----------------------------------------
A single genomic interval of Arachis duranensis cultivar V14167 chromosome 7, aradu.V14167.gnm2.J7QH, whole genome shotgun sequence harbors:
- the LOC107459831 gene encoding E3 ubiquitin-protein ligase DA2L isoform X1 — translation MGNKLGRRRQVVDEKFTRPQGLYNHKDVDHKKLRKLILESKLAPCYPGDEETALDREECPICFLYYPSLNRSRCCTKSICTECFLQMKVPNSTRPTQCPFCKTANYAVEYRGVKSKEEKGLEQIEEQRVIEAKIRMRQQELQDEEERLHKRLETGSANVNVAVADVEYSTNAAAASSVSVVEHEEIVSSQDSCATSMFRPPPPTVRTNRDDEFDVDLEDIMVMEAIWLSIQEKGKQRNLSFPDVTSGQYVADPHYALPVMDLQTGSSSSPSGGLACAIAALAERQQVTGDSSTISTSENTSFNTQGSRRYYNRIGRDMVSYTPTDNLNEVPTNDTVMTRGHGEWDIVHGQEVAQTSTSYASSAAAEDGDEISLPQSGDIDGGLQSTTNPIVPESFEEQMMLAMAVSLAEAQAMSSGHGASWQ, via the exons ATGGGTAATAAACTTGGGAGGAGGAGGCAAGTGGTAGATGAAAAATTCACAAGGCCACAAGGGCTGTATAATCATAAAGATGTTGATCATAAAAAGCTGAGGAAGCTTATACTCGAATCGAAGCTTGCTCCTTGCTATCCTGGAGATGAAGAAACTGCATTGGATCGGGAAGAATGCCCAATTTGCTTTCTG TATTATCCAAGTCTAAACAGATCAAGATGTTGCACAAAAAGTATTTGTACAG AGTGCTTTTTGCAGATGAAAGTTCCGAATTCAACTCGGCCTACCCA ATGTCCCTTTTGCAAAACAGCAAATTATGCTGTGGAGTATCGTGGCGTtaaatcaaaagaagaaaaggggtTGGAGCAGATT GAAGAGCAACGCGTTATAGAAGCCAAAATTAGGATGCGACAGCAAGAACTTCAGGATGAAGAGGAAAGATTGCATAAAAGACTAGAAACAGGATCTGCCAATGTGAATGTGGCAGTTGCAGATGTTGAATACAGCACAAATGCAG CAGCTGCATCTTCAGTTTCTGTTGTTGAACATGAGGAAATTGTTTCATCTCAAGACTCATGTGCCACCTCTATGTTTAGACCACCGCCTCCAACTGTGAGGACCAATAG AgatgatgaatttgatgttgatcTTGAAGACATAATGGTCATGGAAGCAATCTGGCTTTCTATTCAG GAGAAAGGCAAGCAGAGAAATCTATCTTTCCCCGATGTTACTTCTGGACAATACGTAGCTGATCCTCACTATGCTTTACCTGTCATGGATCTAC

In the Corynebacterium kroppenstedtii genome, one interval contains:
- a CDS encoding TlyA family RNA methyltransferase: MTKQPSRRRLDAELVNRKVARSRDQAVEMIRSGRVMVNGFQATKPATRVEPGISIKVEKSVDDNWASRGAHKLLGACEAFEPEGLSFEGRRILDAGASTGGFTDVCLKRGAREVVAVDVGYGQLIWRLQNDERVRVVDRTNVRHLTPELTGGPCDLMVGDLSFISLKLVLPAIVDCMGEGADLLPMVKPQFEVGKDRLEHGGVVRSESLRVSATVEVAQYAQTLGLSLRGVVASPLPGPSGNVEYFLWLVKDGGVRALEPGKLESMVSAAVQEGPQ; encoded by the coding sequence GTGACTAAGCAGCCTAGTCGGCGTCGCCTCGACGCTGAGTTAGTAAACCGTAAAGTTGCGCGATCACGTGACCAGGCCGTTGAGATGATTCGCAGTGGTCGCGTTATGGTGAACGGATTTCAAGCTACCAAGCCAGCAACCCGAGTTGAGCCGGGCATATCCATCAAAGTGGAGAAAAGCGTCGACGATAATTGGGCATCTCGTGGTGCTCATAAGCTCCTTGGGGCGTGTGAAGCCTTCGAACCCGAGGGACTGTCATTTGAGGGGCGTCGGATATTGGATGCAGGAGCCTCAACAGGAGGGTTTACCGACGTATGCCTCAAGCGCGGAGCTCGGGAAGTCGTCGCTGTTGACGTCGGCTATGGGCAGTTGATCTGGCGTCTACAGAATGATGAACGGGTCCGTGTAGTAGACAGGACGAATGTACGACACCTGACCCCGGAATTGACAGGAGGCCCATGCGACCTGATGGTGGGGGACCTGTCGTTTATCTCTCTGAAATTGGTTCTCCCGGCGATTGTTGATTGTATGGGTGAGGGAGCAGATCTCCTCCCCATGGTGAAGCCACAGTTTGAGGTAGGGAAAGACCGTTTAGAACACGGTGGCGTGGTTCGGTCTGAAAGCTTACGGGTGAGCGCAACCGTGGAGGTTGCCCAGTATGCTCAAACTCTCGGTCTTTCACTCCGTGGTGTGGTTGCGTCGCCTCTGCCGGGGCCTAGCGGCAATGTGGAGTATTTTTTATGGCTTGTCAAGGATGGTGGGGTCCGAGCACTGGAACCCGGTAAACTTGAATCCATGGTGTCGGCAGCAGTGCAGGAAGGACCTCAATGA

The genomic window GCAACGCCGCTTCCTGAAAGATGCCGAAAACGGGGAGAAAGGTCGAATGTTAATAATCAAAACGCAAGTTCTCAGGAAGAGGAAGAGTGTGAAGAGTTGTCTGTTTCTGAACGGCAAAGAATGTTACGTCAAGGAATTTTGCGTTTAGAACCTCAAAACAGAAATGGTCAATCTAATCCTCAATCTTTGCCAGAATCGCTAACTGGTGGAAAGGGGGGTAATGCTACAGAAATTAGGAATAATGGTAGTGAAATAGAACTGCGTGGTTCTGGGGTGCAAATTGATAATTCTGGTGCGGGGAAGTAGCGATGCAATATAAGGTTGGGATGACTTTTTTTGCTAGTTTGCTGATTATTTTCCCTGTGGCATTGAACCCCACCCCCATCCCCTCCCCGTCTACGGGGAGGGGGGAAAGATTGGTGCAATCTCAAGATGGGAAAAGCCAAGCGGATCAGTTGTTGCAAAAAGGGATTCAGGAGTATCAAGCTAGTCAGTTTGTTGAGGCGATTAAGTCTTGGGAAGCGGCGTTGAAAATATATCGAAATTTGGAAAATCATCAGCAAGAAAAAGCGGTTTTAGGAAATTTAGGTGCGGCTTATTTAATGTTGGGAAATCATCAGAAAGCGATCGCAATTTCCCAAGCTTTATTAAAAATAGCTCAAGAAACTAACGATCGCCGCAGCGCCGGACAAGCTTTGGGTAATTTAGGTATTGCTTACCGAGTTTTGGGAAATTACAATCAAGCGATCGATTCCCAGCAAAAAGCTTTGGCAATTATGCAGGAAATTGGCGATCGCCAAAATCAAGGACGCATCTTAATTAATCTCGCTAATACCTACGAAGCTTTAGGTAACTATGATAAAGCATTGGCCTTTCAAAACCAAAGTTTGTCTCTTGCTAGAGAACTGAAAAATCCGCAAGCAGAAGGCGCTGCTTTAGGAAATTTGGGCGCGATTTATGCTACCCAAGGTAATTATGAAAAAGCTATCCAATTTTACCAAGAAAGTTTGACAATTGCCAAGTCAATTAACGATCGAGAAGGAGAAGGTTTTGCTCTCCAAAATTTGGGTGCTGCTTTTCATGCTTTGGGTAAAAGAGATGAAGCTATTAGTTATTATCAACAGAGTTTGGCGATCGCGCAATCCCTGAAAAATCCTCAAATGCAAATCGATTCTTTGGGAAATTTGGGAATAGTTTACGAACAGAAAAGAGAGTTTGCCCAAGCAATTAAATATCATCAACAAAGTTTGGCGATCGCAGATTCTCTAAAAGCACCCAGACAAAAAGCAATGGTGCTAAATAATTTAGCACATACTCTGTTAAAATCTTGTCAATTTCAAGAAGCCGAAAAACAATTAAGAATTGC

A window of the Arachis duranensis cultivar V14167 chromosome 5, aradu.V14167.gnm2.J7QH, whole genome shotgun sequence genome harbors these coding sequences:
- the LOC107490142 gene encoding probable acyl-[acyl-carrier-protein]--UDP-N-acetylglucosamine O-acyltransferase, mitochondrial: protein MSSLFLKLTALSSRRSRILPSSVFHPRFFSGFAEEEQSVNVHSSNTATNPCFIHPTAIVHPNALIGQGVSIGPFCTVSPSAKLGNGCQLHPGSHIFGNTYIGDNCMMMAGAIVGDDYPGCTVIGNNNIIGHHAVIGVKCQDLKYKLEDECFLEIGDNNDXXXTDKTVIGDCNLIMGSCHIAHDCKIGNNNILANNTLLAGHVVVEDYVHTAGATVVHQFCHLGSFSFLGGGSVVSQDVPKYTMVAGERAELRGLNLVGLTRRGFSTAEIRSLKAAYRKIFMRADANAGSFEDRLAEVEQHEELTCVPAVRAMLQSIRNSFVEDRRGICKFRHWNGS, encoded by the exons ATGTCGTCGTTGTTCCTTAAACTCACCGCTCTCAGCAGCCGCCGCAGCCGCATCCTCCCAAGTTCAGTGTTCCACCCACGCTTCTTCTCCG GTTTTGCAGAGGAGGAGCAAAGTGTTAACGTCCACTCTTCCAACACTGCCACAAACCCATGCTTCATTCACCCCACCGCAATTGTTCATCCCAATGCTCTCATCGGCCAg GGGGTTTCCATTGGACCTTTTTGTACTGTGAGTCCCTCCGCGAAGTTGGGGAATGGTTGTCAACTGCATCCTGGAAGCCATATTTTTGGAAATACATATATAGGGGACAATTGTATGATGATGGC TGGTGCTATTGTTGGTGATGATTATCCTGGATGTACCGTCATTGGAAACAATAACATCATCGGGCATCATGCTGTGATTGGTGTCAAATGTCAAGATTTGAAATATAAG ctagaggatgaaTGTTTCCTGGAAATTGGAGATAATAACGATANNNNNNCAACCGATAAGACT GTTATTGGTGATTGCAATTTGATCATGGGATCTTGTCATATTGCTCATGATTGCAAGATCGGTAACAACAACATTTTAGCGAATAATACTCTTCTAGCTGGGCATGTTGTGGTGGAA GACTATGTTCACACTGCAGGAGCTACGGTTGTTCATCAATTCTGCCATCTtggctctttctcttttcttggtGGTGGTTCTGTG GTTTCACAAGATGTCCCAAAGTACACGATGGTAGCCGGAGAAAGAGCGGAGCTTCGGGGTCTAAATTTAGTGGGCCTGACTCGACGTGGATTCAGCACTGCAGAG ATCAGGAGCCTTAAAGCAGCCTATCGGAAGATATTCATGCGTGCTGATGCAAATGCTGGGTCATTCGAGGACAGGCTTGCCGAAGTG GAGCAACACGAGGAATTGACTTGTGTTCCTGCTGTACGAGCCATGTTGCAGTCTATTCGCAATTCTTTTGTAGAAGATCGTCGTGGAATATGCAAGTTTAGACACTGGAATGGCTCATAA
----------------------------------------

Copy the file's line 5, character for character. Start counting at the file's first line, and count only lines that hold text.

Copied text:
The genomic window GCAACGCCGCTTCCTGAAAGATGCCGAAAACGGGGAGAAAGGTCGAATGTTAATAATCAAAACGCAAGTTCTCAGGAAGAGGAAGAGTGTGAAGAGTTGTCTGTTTCTGAACGGCAAAGAATGTTACGTCAAGGAATTTTGCGTTTAGAACCTCAAAACAGAAATGGTCAATCTAATCCTCAATCTTTGCCAGAATCGCTAACTGGTGGAAAGGGGGGTAATGCTACAGAAATTAGGAATAATGGTAGTGAAATAGAACTGCGTGGTTCTGGGGTGCAAATTGATAATTCTGGTGCGGGGAAGTAGCGATGCAATATAAGGTTGGGATGACTTTTTTTGCTAGTTTGCTGATTATTTTCCCTGTGGCATTGAACCCCACCCCCATCCCCTCCCCGTCTACGGGGAGGGGGGAAAGATTGGTGCAATCTCAAGATGGGAAAAGCCAAGCGGATCAGTTGTTGCAAAAAGGGATTCAGGAGTATCAAGCTAGTCAGTTTGTTGAGGCGATTAAGTCTTGGGAAGCGGCGTTGAAAATATATCGAAATTTGGAAAATCATCAGCAAGAAAAAGCGGTTTTAGGAAATTTAGGTGCGGCTTATTTAATGTTGGGAAATCATCAGAAAGCGATCGCAATTTCCCAAGCTTTATTAAAAATAGCTCAAGAAACTAACGATCGCCGCAGCGCCGGACAAGCTTTGGGTAATTTAGGTATTGCTTACCGAGTTTTGGGAAATTACAATCAAGCGATCGATTCCCAGCAAAAAGCTTTGGCAATTATGCAGGAAATTGGCGATCGCCAAAATCAAGGACGCATCTTAATTAATCTCGCTAATACCTACGAAGCTTTAGGTAACTATGATAAAGCATTGGCCTTTCAAAACCAAAGTTTGTCTCTTGCTAGAGAACTGAAAAATCCGCAAGCAGAAGGCGCTGCTTTAGGAAATTTGGGCGCGATTTATGCTACCCAAGGTAATTATGAAAAAGCTATCCAATTTTACCAAGAAAGTTTGACAATTGCCAAGTCAATTAACGATCGAGAAGGAGAAGGTTTTGCTCTCCAAAATTTGGGTGCTGCTTTTCATGCTTTGGGTAAAAGAGATGAAGCTATTAGTTATTATCAACAGAGTTTGGCGATCGCGCAATCCCTGAAAAATCCTCAAATGCAAATCGATTCTTTGGGAAATTTGGGAATAGTTTACGAACAGAAAAGAGAGTTTGCCCAAGCAATTAAATATCATCAACAAAGTTTGGCGATCGCAGATTCTCTAAAAGCACCCAGACAAAAAGCAATGGTGCTAAATAATTTAGCACATACTCTGTTAAAATCTTGTCAATTTCAAGAAGCCGAAAAACAATTAAGAATTGC